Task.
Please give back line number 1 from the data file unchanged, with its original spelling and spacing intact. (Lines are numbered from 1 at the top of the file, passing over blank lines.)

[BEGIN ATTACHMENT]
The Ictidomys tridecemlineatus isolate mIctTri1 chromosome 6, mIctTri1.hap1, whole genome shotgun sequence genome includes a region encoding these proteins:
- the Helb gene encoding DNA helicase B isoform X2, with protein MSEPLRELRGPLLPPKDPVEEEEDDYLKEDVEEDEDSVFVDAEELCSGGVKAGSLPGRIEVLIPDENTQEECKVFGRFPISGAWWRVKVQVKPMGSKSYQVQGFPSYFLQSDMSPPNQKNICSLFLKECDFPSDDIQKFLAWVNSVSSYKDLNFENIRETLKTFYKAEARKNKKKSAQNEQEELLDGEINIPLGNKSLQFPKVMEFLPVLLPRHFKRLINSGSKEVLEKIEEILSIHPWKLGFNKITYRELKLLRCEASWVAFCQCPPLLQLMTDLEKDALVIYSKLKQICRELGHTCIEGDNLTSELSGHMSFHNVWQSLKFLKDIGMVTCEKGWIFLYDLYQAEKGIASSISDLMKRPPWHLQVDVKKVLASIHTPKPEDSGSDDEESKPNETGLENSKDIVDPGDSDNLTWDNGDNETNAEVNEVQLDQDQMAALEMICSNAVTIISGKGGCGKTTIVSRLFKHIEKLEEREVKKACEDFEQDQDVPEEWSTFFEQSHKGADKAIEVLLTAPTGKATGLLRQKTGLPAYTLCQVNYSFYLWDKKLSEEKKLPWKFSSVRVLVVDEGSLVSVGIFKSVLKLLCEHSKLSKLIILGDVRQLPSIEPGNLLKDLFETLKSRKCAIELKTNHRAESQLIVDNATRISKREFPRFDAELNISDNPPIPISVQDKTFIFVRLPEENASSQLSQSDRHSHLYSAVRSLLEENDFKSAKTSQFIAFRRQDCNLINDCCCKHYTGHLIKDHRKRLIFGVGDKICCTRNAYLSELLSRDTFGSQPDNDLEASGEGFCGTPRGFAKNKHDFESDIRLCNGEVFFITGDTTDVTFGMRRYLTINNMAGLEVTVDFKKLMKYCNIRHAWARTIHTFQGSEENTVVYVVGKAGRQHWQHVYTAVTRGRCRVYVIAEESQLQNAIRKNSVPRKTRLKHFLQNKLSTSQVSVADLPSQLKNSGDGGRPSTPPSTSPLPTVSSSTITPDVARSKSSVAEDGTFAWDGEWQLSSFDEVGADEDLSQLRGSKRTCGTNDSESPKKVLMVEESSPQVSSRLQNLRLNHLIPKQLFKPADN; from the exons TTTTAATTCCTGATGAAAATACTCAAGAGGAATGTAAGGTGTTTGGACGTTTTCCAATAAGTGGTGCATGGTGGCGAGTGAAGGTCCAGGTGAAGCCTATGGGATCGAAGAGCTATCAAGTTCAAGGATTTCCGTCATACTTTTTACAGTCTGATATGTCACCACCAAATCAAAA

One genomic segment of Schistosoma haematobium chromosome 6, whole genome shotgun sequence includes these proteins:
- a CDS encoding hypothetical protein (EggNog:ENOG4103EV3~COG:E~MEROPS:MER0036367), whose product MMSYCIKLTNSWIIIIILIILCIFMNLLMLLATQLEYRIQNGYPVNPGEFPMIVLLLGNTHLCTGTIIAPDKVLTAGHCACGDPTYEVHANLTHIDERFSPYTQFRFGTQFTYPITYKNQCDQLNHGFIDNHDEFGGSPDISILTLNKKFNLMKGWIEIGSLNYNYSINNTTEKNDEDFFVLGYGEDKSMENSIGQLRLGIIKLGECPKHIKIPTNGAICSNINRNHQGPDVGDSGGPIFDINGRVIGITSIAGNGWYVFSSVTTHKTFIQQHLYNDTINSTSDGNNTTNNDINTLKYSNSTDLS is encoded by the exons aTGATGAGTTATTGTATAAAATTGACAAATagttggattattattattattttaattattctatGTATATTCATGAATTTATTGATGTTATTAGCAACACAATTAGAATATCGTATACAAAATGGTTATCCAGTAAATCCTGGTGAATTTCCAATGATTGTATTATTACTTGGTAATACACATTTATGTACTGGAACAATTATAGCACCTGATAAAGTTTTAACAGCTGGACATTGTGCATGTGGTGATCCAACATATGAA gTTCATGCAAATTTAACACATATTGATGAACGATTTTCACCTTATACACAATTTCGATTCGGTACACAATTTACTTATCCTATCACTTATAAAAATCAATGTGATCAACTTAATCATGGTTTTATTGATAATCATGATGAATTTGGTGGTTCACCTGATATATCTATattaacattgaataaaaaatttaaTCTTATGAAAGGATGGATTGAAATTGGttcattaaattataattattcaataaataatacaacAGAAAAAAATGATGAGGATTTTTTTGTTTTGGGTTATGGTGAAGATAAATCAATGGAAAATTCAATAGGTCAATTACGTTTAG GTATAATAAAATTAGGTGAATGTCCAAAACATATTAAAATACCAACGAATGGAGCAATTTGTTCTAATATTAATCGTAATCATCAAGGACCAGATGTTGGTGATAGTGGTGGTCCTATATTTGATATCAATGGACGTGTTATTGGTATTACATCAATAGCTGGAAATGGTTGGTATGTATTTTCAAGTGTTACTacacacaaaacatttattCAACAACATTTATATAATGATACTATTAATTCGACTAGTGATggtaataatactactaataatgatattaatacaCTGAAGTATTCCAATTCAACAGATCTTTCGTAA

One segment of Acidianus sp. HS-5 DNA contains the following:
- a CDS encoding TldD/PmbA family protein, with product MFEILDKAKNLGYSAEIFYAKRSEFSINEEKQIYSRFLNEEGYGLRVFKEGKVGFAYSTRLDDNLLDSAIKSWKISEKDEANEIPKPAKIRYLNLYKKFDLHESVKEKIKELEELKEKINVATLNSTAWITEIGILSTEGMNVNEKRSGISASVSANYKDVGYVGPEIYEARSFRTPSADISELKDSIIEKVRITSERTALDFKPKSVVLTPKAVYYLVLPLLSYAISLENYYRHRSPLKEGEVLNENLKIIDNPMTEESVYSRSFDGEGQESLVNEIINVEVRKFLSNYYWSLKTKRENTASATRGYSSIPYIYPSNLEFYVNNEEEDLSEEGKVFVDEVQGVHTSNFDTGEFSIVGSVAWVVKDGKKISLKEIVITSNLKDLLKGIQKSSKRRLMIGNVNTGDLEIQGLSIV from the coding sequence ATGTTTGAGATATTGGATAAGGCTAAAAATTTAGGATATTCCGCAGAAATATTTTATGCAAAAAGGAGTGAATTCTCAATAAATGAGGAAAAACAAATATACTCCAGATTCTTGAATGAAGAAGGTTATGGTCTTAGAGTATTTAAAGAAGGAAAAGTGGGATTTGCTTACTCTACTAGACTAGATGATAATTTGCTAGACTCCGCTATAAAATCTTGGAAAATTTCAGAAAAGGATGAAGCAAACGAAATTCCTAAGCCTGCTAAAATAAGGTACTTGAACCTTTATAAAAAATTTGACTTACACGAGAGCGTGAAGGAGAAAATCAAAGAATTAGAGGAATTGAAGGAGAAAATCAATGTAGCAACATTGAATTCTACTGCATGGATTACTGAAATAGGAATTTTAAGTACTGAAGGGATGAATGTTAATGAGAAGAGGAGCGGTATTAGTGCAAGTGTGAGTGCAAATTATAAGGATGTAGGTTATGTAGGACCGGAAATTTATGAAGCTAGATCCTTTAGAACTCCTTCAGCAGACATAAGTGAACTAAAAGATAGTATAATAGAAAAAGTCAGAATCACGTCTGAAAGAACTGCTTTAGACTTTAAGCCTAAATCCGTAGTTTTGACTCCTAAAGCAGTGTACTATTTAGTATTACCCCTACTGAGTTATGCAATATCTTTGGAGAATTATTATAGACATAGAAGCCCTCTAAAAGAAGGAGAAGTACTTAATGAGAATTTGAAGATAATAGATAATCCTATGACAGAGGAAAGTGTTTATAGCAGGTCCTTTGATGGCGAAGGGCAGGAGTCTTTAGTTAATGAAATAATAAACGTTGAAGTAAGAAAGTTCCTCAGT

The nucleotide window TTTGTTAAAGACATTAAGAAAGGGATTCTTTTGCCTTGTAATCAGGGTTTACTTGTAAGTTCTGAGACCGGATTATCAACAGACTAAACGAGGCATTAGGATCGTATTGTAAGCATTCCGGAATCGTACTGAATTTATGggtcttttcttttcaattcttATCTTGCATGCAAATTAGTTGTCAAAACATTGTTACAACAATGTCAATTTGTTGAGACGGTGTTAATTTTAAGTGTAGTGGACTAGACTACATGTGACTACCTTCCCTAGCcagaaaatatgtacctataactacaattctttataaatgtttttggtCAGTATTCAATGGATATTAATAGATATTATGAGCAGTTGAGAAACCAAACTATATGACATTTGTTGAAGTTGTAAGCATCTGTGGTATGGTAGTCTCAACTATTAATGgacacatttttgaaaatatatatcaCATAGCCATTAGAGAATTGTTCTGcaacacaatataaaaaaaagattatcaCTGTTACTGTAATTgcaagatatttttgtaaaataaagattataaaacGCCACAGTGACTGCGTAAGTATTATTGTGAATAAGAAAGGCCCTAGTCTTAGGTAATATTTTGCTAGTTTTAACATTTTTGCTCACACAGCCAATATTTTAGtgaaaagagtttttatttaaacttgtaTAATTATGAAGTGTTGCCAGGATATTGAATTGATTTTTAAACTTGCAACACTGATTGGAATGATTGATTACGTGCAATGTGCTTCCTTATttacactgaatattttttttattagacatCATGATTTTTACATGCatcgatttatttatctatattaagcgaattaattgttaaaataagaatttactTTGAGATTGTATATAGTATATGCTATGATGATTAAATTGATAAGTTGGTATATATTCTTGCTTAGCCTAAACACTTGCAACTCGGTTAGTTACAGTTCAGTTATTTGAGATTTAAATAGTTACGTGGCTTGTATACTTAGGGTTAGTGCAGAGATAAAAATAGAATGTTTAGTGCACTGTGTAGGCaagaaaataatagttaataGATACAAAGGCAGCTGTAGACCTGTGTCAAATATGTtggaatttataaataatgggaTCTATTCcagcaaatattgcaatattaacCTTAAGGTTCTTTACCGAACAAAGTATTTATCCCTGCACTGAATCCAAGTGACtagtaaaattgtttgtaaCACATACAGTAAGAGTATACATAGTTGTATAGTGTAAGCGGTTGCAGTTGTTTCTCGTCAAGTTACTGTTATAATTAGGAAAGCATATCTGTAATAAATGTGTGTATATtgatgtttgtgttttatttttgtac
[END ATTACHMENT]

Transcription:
The Ictidomys tridecemlineatus isolate mIctTri1 chromosome 6, mIctTri1.hap1, whole genome shotgun sequence genome includes a region encoding these proteins: